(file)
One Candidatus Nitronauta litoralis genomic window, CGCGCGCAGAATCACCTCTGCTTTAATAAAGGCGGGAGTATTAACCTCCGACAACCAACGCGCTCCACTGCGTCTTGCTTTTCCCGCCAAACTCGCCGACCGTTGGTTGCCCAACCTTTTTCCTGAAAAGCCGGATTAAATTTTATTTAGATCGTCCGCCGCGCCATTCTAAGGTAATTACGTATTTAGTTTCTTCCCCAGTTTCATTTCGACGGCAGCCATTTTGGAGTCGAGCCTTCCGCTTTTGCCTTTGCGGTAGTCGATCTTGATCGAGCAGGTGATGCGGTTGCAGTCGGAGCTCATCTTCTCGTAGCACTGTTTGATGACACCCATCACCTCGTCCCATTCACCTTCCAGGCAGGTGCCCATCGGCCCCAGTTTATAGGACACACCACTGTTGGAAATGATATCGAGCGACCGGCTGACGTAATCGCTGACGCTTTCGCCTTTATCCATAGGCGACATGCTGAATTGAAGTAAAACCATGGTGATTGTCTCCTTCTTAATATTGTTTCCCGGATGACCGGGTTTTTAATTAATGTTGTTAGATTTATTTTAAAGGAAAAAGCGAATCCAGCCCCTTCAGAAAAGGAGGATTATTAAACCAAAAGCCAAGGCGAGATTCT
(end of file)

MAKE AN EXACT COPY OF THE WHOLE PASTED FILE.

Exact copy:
One Candidatus Nitronauta litoralis genomic window, CGCGCGCAGAATCACCTCTGCTTTAATAAAGGCGGGAGTATTAACCTCCGACAACCAACGCGCTCCACTGCGTCTTGCTTTTCCCGCCAAACTCGCCGACCGTTGGTTGCCCAACCTTTTTCCTGAAAAGCCGGATTAAATTTTATTTAGATCGTCCGCCGCGCCATTCTAAGGTAATTACGTATTTAGTTTCTTCCCCAGTTTCATTTCGACGGCAGCCATTTTGGAGTCGAGCCTTCCGCTTTTGCCTTTGCGGTAGTCGATCTTGATCGAGCAGGTGATGCGGTTGCAGTCGGAGCTCATCTTCTCGTAGCACTGTTTGATGACACCCATCACCTCGTCCCATTCACCTTCCAGGCAGGTGCCCATCGGCCCCAGTTTATAGGACACACCACTGTTGGAAATGATATCGAGCGACCGGCTGACGTAATCGCTGACGCTTTCGCCTTTATCCATAGGCGACATGCTGAATTGAAGTAAAACCATGGTGATTGTCTCCTTCTTAATATTGTTTCCCGGATGACCGGGTTTTTAATTAATGTTGTTAGATTTATTTTAAAGGAAAAAGCGAATCCAGCCCCTTCAGAAAAGGAGGATTATTAAACCAAAAGCCAAGGCGAGATTCT